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Brotherhood of the Wolf

  brotherhood of the wolf
Samuel Le Bihan finds no humor in Monty Python's French Taunter.

© 2001, Universal Pictures
All Rights Reserved

I enjoy deeply gothic, drenched in blood, horror films as much as the next person, but the French blockbuster "Brotherhood of the Wolf" (IMDb listing) is sorely lacking in finesse. It zooms when it should zag and ducks when it should leap. It's an incomplete film that took Europe by storm, but will have a more difficult time finding interest this side of the pond.

In 1765, during the reign of Louis XV, a vicious beast is roaming the French countryside looking to dine on women, children and the men who try to stop it. The country is gripped in fear, leaving the king to send for two men, Fronsac, a scientist (Samuel Le Bihan) and his Iroquois blood brother, Mani (Mark Dacascos, of "The Crow" television series), to put an end to the menace. But as soon as the two men get close enough to the beast to destroy it, they learn that this creature of terror has become the least of their problems.

Though mostly a scare flick, "Brotherhood Of The Wolf" also includes moments of high-flying martial arts. Mani is a character trained in kicks and leaps, and this furnishes the film with a slightly silly, Hong Kong superhero mood. Maybe a novelty in the film's native France, the kung-fu felt like leftovers to me. In this age of "The Matrix," "Charlie's Angels," and all the Asian films reissued by Miramax lately, it's hard to get excited watching people flying over each other, delivering body blows, while an overactive sound effects crew sells the hits. Not that it's unappetizing to watch, as you can clearly see the Sergio Leone/Tsui Hark effect director Christophe Gans is going for, but the fight moments seem out of place with the rest of the picture. I wanted more of the men hunting the beast, trying to deconstruct this urban legend with a body count, not endless, annoying slow-motion scenes of them fending off angry mobs one by one.

Yet, even with these scenes of violence, Gans is unable to carefully sustain the energy level equally throughout the film. When the action stops, a heavy narrative takes its place to explain just what is going on, and what will happen next. These scenes are needed to complete the story arc, but they slow the film considerably, unable to siphon the volcanic fury of the beast segments, or even the cheesy slap-fighting of the martial arts. At 140 minutes, this uneven mood weighs down the potential for blistering fun that "Wolf" promises in the opening reel.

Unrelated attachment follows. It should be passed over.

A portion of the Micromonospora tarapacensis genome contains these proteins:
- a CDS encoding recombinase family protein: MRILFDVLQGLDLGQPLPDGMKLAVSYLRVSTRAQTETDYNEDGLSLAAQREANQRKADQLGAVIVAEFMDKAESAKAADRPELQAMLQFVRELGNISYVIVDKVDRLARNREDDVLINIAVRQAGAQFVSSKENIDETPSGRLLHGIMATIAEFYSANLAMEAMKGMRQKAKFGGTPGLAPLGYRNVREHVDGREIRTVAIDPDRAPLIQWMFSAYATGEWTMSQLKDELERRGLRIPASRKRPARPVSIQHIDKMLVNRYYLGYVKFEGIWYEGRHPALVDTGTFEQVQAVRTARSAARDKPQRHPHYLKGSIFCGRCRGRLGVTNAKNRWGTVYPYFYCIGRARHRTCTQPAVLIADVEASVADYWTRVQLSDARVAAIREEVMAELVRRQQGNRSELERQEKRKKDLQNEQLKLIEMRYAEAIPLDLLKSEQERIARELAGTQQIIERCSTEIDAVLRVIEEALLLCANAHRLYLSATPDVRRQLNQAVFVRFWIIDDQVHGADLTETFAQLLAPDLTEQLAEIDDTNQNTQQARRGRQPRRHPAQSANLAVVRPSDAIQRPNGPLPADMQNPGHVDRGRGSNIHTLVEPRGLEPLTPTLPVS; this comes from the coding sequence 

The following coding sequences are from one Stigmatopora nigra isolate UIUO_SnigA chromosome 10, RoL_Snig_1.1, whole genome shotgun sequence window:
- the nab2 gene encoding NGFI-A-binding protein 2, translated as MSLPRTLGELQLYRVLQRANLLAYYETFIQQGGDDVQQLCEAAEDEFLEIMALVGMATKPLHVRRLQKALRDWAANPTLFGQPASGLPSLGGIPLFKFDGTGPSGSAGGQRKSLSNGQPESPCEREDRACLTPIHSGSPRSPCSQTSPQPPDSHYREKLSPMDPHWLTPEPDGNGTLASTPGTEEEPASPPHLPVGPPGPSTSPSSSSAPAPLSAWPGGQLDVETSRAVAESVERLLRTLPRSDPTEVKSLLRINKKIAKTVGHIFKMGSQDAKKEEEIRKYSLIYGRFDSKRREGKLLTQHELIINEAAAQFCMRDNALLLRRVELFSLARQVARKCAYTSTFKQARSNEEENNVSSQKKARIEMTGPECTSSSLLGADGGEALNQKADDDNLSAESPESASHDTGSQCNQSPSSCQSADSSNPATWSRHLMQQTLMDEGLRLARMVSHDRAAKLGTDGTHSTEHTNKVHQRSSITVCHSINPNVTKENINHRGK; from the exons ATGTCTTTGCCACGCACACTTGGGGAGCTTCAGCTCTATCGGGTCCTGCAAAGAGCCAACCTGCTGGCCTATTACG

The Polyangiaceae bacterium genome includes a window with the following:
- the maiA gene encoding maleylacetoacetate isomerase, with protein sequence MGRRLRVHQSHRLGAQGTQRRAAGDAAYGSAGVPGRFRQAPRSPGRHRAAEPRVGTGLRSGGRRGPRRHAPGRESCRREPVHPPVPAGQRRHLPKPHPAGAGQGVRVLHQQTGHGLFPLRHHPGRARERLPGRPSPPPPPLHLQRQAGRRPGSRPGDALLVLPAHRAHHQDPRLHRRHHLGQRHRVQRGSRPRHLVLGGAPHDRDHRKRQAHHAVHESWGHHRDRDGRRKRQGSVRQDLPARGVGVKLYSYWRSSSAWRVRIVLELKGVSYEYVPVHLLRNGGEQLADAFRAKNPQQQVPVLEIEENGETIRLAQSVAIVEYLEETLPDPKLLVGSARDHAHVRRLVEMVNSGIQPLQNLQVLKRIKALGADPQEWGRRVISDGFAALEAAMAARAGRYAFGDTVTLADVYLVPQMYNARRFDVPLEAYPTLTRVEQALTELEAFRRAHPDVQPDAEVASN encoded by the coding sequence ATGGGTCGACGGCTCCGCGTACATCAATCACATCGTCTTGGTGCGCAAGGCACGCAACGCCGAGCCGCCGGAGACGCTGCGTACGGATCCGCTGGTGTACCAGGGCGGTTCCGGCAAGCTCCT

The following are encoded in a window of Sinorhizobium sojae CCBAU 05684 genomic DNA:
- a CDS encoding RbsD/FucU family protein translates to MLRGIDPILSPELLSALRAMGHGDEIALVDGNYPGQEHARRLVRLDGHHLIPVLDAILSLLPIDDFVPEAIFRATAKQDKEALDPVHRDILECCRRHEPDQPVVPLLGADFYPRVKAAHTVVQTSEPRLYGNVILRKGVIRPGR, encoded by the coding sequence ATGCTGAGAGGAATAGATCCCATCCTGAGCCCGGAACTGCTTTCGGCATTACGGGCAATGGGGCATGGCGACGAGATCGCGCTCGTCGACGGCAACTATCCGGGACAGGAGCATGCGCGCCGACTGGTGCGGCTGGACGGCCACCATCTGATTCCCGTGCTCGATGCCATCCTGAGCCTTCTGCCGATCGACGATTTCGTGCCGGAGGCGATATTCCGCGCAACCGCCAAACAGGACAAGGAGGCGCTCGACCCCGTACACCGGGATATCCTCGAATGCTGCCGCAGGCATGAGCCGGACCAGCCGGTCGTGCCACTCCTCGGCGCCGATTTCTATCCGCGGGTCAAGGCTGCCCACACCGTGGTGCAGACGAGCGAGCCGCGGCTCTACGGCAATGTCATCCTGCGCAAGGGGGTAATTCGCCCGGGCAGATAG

Director Gans certainly has a deep-focus eye for the period. "Wolf" is nothing if not completely lavish in both set and costume designs. Meticulous without ever overcompensating, and grimy to the last grain of dirt, "Wolf" doesn't falter when it comes to its technical achievements. He even manages (with the help of the Jim Henson Creature Shop) to find a fully realized creature in the terrorizing beast. A mixture of CG and puppet, the beast looks great, and doesn't appear like the overproduced creatures of recent American productions. Gans keeps the beast shots to a bare minimum, thus amping up the terror. The beast sequences are the film's best, since they are the only moments of pure cinema in the film. Gans impresses with his painstaking attention to terror, and with a little less baggage next time, could easily make a film that will blow the genre out of the water.

It's tough to understand if "Brotherhood Of The Wolf" should be taken seriously. It is delivered with a straight face, yet contains moments that will most certainly elicit laughs. Walking that kind of tightrope is tough, and while "Wolf" is an interesting mix of genres, I can't honestly say that it's altogether successful.

Filmfodder Grade: C

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